More primary care physicians are evaluating patients for potential addictive disorders, including gambling. Although gambling is a relatively common, legalized activity, it has the potential for addiction, which warrants consideration. The relative importance of gambling behavior evaluation depends on the health benefits and risks associated with it. The following discussion provides information on how to evaluate patients for pathological gambling. To determine the potential for addictive disorder, patients should be tested for gambling at an early stage of the disease.
Adolescents engage in pathological gambling
Most adults with a gambling problem began playing as adolescents. Prevention of pathological gambling must start in the teenage years. The risk factors for pathological gambling are similar to those of other addictive behaviors, including low self-esteem, high rates of depression, and weak coping skills. Rizeanu also highlighted the negative effects of gambling on children’s psycho-cognitive development. There are three main categories of prevention: primary, secondary, and tertiary.
Prevention and education are critical aspects of the solution. The earliest age at which adolescents have been reported to begin gambling is seven years old. Prevention programs for pathological gambling should target the schools, as well as other community activities. But these are only part of the solution. It will take more than prevention and education to help prevent gambling. It will take a combination of approaches to prevent problem gambling in youth. Here are some ideas.
Adults engage in compulsive gambling
An estimated 1 to 3 percent of adult Americans engage in compulsive gambling. This condition tends to be more common among men than women, and is accompanied by substance abuse, depression, anxiety, and even suicidal thoughts. It also has severe consequences for an individual’s physical and psychological health, including financial ruin, divorce, job loss, and heart attacks. Further, it can affect one’s relationships and lead to suicidal thoughts.
The prevalence of problem gambling is much higher among young adults than among adults, according to the Texas Council on Problem and Compulsive Gambling. However, some people may have been able to gamble occasionally without suffering serious consequences. Others use gambling as a way to get over financial problems. Despite these risks, many people gamble to relieve the stress of everyday life. And while it is important to understand the causes of compulsive gambling, it is important to seek help when necessary.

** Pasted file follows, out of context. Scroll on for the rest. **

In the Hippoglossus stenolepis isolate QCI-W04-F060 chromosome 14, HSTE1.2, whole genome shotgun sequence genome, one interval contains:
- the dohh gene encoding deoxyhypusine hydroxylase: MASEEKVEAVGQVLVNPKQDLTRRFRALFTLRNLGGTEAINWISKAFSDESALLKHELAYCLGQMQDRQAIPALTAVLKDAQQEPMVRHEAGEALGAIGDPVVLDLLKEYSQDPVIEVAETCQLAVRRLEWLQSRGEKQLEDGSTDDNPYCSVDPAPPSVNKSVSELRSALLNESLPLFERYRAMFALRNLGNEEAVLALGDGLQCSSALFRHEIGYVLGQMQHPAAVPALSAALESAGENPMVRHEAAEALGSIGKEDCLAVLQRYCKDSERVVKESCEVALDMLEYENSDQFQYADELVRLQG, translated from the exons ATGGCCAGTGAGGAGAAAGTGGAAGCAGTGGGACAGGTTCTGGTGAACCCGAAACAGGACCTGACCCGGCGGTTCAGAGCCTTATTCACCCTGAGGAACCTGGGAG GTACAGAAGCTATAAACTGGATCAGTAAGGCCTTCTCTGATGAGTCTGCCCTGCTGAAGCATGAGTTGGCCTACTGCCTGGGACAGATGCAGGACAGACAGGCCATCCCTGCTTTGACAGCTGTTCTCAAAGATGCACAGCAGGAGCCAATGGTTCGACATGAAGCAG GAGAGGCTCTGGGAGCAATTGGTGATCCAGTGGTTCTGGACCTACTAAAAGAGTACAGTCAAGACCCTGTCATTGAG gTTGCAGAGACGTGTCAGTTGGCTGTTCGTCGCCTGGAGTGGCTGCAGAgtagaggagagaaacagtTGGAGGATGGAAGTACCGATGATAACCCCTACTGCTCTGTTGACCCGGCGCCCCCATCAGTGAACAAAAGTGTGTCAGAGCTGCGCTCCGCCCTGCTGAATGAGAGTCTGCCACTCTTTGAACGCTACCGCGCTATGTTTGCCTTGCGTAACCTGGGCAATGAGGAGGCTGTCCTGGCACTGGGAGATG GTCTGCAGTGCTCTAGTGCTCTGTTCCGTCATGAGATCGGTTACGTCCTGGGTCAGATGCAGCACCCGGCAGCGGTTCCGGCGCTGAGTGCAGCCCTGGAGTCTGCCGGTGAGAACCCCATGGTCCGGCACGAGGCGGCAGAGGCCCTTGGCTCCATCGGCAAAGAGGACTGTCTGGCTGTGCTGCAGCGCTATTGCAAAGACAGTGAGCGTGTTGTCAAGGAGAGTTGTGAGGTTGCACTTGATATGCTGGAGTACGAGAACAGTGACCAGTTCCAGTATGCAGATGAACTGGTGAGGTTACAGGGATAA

Youth engage in problem gambling
Public health approaches to problem gambling are slow to emerge, largely because of the complexity of the subject. While this phenomenon is similar to that of tobacco and alcohol abuse, it is less visible and masked by a variety of myths and popular perceptions. The success of advertising and mass media in promoting gambling has also contributed to this phenomenon. Therefore, a more comprehensive public health approach to problem gambling is needed to tackle the issue.
While the majority of gambling activities are peer-related, older youth engage in a wider range of activities than younger youth. Lotteries and arcade games are popular choices among older youth, and Great Britain recently introduced slot machines to family leisure centres and arcades. Despite the risks associated with gambling, it has been shown that youth who engage in problem gambling are more likely to have started playing the game at a younger age, live in homes with gambling parents, or be without two parents.
Gambling addiction affects an individual’s entire life. If unchecked, it can lead to financial ruin, loss of home and business, or even child custody. Substance abuse can mask the symptoms of gambling addiction, but it can also damage the body and negatively affect the patient’s mood. Fortunately, treatment options for gambling addiction are available. Here are a few ways to help your loved one recover from the scourge of compulsive gambling.
Therapy can help a person identify their patterns and understand the effects of their behavior. Cognitive behavioral therapy focuses on challenging harmful gambling thoughts and behaviours. Another effective option is support groups, similar to AA and NA. These groups help people identify their triggers and learn coping strategies that can help them stop gambling. Psychotherapy is not for everyone, but it can be very helpful for some people. To determine if this type of treatment is right for you, contact a qualified addiction counselor.